[Diary of a Vengeance Foretold] Part 129


“A negotiated settlement to the issue of Palestinian independence that excluded Syrian involvement was not on Assad agenda. It has never been. It will never be.”

 David Yallop — The Hunt for the Jackal

Today (08/11/1988), Khalid jaafar arrived at Frankfurt airport. Bilal el-Salheli, a friend from Lebanon, told him that he could stay with his brother Hassan.

In his book, former FBI special agent Richard Marquise [1] wrote that Khalid Jaafar, before to returning to America to complete his education, stopped in Dortmund to visit his childhood friends, the Salheli brothers. That is, I believe, uncorrect. To my knowledge, he had never met them before. Indeed, according to a statement he gave to the BKA in April 1989, Hassan el-Salheli had never met Khalid Jaafar before his arrival in Dortmund on Nov. 8 1988.

Khaled Nazir jaafar

Khaled Nazir jaafar

Once in Frankfurt, Khalid took the train to Dortmund, where he was met by Hassan El-Salheli and another man named Naim Ali Ghannam. According to Hassan el-Salheli, he had only known Ghannam recently, indeed last month, having met him by chance in the street.

Shortly after their chance meeting, Ghannam returned to Lebanon. Ghannam told Hassan that his brother had drowned and he needed to attend the funeral. That is a lie. Ghannan brother had died much earlier while fighting for Hizbullah.

Khalid Jaafar was scheduled to return on a direct flight from Dusseldorf to Detroit on Dec. 19 1988. But, as we shall see, Ghannan changed his ticket and rebooked him on the Dec. 21st PA 103 flight.

 Arafat Ponders the Issue of Compromise

Five days before the start of a critical meeting to be held in Algiers, the Palestine Liberation Organization is divided over possible concessions to Isreal.  Some concessions are regarded in the West as necessary for peace in the Middle East.

 “Some officials say the prospect of an Israeli Government led by the Likud party, which has advocated a hard line toward the Palestinians, has eroded the P.L.O.’s effort to achieve a consensus that would permit moves toward the recognition of Israel. The United States refuses to talk to the P.L.O. until it takes that step and renounces violence,” the New York Times argues today.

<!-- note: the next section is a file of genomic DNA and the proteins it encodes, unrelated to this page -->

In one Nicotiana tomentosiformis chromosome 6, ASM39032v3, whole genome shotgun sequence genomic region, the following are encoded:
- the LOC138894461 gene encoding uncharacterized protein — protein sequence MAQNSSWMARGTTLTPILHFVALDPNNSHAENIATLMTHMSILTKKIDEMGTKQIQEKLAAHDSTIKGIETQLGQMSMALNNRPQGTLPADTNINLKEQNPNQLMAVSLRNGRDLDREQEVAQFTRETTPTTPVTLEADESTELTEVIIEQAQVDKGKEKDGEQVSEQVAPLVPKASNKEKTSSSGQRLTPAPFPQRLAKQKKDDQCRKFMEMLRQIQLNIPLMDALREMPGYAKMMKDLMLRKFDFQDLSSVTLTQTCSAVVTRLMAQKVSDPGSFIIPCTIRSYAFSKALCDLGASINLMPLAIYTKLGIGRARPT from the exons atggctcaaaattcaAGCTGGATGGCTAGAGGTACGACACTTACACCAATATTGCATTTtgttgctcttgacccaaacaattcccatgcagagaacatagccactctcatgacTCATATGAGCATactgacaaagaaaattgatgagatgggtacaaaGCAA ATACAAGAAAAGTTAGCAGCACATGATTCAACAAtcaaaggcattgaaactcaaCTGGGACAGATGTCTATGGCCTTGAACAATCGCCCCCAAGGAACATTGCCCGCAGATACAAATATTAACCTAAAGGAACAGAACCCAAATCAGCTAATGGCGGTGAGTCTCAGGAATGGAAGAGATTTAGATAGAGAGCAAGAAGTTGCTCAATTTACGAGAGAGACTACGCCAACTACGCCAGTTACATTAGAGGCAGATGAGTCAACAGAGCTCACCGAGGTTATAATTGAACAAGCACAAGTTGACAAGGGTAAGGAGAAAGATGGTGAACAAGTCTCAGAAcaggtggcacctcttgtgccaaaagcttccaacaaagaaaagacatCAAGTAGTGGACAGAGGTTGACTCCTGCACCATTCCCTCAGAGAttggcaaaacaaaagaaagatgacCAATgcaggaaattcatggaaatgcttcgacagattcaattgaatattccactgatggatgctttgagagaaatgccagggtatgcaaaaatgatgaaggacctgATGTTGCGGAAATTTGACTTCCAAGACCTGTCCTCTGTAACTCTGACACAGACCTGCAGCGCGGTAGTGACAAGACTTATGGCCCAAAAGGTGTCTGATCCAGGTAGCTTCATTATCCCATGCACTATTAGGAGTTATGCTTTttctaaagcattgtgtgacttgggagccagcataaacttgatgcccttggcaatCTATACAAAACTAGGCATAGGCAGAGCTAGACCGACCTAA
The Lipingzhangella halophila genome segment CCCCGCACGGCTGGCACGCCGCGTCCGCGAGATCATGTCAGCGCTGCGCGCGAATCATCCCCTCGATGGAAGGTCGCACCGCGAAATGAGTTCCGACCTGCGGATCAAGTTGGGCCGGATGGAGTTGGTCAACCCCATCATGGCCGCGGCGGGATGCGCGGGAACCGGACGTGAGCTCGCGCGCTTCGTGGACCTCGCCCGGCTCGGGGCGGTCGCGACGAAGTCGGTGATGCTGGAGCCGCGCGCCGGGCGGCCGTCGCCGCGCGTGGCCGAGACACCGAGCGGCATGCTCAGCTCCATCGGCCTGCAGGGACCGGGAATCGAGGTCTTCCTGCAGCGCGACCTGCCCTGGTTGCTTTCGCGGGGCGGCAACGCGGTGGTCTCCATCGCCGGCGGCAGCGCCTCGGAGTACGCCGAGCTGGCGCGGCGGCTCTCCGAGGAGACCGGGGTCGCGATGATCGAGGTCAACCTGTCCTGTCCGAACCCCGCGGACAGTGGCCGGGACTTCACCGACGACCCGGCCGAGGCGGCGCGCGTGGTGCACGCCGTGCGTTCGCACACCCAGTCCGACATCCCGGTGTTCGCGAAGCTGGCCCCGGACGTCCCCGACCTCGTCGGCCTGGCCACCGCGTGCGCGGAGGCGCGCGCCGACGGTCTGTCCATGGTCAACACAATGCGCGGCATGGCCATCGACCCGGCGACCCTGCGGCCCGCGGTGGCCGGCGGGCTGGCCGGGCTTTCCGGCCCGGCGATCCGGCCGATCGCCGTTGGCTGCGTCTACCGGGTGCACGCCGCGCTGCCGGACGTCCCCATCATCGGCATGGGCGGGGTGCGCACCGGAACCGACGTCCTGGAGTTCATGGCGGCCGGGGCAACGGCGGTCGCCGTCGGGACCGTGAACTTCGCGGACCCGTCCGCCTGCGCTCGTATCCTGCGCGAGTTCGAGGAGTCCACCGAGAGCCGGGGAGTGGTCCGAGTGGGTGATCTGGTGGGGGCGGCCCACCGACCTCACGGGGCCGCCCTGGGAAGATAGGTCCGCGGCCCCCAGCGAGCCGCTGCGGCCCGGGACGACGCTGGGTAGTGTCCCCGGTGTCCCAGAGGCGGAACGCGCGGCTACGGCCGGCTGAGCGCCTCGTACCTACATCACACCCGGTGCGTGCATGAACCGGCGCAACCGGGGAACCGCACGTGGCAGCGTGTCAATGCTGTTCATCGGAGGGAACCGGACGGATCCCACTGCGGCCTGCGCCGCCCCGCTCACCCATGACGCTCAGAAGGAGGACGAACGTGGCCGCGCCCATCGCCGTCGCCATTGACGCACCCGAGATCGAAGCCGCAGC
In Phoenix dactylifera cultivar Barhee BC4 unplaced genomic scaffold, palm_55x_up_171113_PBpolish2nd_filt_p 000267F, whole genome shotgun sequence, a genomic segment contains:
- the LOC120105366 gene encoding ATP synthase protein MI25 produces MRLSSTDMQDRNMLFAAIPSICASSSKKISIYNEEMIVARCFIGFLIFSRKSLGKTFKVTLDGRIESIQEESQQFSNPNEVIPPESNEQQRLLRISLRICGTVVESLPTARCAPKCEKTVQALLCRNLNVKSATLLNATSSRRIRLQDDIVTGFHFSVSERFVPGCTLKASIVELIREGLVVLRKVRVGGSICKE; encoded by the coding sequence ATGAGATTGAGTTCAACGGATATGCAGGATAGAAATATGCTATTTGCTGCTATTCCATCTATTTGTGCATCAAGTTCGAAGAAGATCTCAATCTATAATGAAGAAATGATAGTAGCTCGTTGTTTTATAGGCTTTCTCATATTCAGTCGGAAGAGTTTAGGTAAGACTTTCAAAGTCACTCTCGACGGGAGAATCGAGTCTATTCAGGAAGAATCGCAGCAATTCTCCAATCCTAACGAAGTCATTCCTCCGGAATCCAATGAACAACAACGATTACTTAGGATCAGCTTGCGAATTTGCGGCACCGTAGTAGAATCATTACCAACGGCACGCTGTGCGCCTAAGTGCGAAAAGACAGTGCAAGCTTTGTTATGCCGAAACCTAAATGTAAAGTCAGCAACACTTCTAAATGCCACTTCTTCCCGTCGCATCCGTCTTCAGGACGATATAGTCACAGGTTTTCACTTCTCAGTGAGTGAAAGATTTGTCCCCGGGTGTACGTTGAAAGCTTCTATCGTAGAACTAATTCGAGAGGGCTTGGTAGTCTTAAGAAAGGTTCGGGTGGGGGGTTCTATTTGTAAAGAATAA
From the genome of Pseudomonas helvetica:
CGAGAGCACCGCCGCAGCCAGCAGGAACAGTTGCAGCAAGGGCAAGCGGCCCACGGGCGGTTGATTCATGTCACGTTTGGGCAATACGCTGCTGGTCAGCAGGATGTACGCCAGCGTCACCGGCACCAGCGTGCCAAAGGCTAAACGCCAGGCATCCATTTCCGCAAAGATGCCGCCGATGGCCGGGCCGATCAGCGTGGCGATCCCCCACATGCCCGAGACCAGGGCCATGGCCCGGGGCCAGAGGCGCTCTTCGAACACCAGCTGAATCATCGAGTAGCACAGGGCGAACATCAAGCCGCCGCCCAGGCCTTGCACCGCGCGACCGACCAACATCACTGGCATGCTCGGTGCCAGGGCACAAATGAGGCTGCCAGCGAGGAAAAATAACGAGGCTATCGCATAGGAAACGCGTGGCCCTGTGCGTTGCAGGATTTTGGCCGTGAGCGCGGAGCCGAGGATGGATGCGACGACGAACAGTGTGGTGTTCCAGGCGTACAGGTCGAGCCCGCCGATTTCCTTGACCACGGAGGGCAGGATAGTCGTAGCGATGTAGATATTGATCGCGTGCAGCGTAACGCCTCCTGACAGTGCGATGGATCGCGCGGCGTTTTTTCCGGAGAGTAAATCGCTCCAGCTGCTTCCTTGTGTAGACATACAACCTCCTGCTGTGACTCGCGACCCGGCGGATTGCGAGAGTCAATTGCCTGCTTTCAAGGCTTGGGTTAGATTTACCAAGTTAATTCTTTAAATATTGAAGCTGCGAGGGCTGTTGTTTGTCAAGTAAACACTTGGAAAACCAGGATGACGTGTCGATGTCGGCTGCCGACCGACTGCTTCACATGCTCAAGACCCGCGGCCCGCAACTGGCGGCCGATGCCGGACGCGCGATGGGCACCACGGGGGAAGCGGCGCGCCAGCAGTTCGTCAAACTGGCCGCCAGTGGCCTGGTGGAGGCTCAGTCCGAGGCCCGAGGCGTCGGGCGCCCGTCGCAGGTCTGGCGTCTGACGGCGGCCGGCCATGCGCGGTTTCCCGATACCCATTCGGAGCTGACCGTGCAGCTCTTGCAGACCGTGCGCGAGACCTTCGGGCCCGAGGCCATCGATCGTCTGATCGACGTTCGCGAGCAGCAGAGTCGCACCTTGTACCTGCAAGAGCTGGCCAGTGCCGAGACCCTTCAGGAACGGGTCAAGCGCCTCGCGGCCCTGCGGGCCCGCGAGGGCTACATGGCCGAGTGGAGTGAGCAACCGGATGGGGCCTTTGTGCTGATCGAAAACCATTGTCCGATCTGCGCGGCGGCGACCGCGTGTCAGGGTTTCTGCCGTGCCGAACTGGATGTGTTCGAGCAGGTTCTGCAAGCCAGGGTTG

Nevertheless, within the PLO, major figures contend that Palestinians are increasingly prepared for some form of recognition of Israel in order to unlock the stalled peace process.

”Our long experience with the Israeli occupation has made the Palestinians more mature. This is the age of maturity of the Palestinian leadership,” said Mohammed Milhem, a member of the P.L.O.’s Executive Committee.

The Palestine National Council will hold a meeting that is to begin on Saturday in Algiers. The Council is widely viewed by Palestinians as a parliament in exile. The group is the supreme policy-making body of the P.L.O.

The importance of the upcoming meeting is drawn from two developments that have changed the dynamics of the Arab-Israel dispute.

Firstly, over the last 11 months, Israel has been confronted by a Palestinian uprising in the occupied West Bank and Gaza Strip.

Secondly, Jordan has severed administrative and legal ties with the West Bank, handing over technical responsibility to the PLO.

It is rumored that the PLO plans to declare the occupied territories an independent state according to the 1947 United Nations resolution that partitioned Palestine into Arab and Jewish regions. To most Palestinians, such declaration would amount to a tacit recognition of Israel.

Western powers auch the US demands for unambiguous acceptance of two United Nations resolutions, 242 and 338. These resolutions recognize Israel while urging that it withdraw from the occupied territories.

As the New York Times points out today, the issue of recognition of Israel right to existence has divided the PLO. Hard-line factions based in Damascus forcefully oppose any suggestion by the Fatah movement of Arafat that his organization makes major concessions.


Today, a Defense Intelligence Agency Terrorism Intelligence Branch issued a “Defense intelligence Summary” [DITSUM] warning that hardline Palestinian groups will step up their terrorist activities in order to discredit Arafat initiative.


Richard Marquise led the U.S. task force that investigated the Lockerbie bombing. He has authored a book on the subject: Scotbom: Evidence and the Lockerbie Investigation. See page 41.

To Compromise, or Not? P.L.O. Ponders the Issue — November 8, 1988

Iraq Agrees to Trade Wounded P.O.W.’s — November 8, 1988

Judge Dismisses One Charge against North in Iran-Contra — November 8, 1988


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